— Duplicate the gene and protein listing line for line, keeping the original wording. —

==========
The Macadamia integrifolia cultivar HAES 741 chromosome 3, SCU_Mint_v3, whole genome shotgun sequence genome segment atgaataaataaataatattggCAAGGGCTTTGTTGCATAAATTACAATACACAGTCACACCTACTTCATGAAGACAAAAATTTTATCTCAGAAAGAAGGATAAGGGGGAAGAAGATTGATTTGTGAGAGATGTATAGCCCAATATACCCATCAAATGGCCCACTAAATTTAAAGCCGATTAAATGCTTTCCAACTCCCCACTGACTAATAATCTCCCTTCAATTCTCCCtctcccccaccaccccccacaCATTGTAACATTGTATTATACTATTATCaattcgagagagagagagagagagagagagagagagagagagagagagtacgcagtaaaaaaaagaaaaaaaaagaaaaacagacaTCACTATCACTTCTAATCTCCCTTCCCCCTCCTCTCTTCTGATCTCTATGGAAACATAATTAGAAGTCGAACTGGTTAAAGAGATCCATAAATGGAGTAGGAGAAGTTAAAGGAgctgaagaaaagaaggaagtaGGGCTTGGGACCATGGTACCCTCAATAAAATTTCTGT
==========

The Macadamia integrifolia cultivar HAES 741 chromosome 3, SCU_Mint_v3, whole genome shotgun sequence genome segment atgaataaataaataatattggCAAGGGCTTTGTTGCATAAATTACAATACACAGTCACACCTACTTCATGAAGACAAAAATTTTATCTCAGAAAGAAGGATAAGGGGGAAGAAGATTGATTTGTGAGAGATGTATAGCCCAATATACCCATCAAATGGCCCACTAAATTTAAAGCCGATTAAATGCTTTCCAACTCCCCACTGACTAATAATCTCCCTTCAATTCTCCCtctcccccaccaccccccacaCATTGTAACATTGTATTATACTATTATCaattcgagagagagagagagagagagagagagagagagagagagagagtacgcagtaaaaaaaagaaaaaaaaagaaaaacagacaTCACTATCACTTCTAATCTCCCTTCCCCCTCCTCTCTTCTGATCTCTATGGAAACATAATTAGAAGTCGAACTGGTTAAAGAGATCCATAAATGGAGTAGGAGAAGTTAAAGGAgctgaagaaaagaaggaagtaGGGCTTGGGACCATGGTACCCTCAATAAAATTTCTGT